With the launch of Oprah Mobile, the daytime TV queen appears to be laying the groundwork for a bigger push into digital media in advance of the debut of the Oprah Winfrey Network (OWN) on cable TV next year.
The new mobile application, optimized for the iPhone, Android, BlackBerry and Palm Pre phones, offers a window into Oprah's media empire -- including clips and previews from "The Oprah Winfrey Show," weekly polls, articles and photos from O, The Oprah Magazine and Oprah.com, and her Twitter updates.
Released by Winfrey's Harpo Studios, the Oprah Mobile app sells for $1.99 in the App Store. A spokesperson for the studio said Monday the app may extend to OWN, though it's not yet decided. But that seems like a pretty good bet, given the increased emphasis her forthcoming cable channel will place on digital distribution. At a conference last month, Robert Tercek, president of digital media for OWN, said the project will build new media into programming from the ground up.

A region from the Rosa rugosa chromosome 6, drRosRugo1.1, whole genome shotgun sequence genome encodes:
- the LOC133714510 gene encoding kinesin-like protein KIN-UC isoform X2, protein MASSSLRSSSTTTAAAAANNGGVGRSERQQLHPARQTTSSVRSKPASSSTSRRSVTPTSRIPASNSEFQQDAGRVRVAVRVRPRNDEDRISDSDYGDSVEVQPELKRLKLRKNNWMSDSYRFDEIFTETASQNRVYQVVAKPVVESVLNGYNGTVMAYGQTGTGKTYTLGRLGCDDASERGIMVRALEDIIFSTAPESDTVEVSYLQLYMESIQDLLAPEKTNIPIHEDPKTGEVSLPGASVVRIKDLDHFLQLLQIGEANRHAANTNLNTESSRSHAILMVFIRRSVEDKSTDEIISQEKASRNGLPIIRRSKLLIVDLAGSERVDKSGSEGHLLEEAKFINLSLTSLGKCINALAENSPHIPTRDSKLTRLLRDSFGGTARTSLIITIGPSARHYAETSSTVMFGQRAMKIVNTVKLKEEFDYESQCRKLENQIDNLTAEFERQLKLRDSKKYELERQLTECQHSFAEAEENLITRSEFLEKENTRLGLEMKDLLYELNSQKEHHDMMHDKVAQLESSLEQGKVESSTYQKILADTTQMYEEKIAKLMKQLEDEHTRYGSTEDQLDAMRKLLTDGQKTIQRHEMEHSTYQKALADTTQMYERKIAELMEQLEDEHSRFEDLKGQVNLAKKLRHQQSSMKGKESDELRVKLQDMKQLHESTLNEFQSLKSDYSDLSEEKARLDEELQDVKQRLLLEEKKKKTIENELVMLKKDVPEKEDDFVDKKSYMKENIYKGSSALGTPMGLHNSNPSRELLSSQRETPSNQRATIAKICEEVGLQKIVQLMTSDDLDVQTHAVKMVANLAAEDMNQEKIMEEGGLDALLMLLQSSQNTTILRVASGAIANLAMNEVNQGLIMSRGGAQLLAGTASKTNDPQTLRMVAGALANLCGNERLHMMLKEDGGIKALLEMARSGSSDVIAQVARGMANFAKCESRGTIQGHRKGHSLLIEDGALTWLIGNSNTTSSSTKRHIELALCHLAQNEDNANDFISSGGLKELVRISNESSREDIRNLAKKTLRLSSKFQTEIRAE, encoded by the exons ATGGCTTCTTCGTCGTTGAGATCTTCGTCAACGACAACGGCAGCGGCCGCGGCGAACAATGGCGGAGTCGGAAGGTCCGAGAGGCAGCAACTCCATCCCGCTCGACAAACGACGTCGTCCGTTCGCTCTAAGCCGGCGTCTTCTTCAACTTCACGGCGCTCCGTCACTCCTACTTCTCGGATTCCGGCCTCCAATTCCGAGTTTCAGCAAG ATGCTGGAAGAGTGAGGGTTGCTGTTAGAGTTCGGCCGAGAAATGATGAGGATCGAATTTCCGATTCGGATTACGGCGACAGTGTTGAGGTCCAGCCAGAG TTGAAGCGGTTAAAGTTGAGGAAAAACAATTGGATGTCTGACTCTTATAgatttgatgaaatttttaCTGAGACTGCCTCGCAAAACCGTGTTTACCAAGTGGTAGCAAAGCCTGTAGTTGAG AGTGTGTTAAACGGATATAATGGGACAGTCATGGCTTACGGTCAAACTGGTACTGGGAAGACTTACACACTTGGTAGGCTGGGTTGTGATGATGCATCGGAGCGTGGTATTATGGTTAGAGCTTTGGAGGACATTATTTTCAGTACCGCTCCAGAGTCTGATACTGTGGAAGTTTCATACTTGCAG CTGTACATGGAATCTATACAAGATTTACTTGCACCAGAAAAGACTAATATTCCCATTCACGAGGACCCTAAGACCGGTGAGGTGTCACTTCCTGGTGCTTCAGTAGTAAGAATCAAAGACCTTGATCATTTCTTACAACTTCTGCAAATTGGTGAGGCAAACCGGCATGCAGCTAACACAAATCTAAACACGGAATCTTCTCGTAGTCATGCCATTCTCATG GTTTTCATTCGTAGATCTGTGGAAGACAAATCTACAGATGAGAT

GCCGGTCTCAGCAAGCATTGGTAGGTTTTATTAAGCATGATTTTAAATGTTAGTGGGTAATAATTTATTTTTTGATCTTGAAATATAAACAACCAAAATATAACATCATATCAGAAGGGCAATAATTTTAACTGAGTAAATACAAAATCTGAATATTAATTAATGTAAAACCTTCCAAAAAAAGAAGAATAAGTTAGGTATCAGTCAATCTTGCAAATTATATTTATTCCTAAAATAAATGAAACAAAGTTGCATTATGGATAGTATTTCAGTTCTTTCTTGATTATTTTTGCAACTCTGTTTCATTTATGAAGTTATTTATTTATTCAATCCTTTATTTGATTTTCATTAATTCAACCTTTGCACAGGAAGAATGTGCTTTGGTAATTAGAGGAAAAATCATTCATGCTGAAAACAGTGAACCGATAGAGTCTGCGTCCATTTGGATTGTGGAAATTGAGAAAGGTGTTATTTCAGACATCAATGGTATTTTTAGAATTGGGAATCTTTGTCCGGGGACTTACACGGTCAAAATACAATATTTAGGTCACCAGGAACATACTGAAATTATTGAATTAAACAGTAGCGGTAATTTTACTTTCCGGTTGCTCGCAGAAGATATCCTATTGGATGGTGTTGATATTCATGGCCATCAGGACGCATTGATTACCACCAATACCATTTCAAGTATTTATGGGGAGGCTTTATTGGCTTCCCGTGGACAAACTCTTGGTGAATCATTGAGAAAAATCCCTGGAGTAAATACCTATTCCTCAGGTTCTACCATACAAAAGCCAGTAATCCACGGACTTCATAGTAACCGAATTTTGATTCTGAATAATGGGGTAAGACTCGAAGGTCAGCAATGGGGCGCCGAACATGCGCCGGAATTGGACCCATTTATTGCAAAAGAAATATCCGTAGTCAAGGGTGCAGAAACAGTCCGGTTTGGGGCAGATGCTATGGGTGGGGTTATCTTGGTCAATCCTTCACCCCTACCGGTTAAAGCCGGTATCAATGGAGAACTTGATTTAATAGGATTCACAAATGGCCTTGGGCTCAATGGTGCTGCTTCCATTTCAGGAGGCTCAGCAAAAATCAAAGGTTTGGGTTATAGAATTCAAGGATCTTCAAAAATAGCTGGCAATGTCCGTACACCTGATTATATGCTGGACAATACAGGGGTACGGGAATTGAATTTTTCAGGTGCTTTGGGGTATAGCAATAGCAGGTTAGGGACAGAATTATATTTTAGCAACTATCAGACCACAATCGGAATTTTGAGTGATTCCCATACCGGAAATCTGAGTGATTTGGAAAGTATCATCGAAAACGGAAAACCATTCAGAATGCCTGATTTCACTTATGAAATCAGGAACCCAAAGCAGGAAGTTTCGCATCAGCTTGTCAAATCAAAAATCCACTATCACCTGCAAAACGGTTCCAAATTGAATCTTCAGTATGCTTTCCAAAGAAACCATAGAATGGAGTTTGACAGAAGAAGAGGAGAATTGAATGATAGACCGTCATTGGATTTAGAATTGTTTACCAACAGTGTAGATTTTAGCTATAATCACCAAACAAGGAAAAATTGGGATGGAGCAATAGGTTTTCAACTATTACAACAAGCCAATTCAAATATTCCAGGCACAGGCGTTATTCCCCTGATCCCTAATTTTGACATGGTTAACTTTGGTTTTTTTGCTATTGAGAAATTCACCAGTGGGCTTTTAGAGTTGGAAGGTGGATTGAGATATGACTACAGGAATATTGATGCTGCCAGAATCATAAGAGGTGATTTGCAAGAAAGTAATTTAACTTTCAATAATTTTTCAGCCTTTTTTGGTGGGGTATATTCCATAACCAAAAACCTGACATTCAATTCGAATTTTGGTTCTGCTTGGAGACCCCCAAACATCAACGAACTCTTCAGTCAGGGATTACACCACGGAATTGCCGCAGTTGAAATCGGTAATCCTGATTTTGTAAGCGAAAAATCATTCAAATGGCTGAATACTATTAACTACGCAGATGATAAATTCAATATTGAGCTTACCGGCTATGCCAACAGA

He also noted that OWN would carry over the core of a digital audience from past efforts like periodic live Web broadcasts of "The Oprah Winfrey Show." Oprah Mobile would seem to fit that strategy to help cultivate a wider digital audience via smartphone users, which are estimated to make up as much as a quarter of all U.S. mobile subscribers.
Down the road, it's not hard to envision a comparable Oprah app for the iPad to showcase her various properties and extend live programming and interactive features, including m-commerce, to mobile devices. Tercek last month waxed enthusiastic about the Apple tablet, pointing out the advantage it has over any competing gadget because it comes with the ability to run existing iPhone apps (which would now include Oprah Mobile).
Tercek will have to make sure Oprah doesn't get too out in front of her audience -- which he acknowledged isn't exactly the early-adopter crowd -- in embracing new mobile and digital tools. No need to worry about impressing Apple fanboys. Offering Oprah Mobile for free instead of charging might've been a good way to start, for instance, but the new cable network's creators will have to test different approaches and learn as they roll out Oprah 2.0.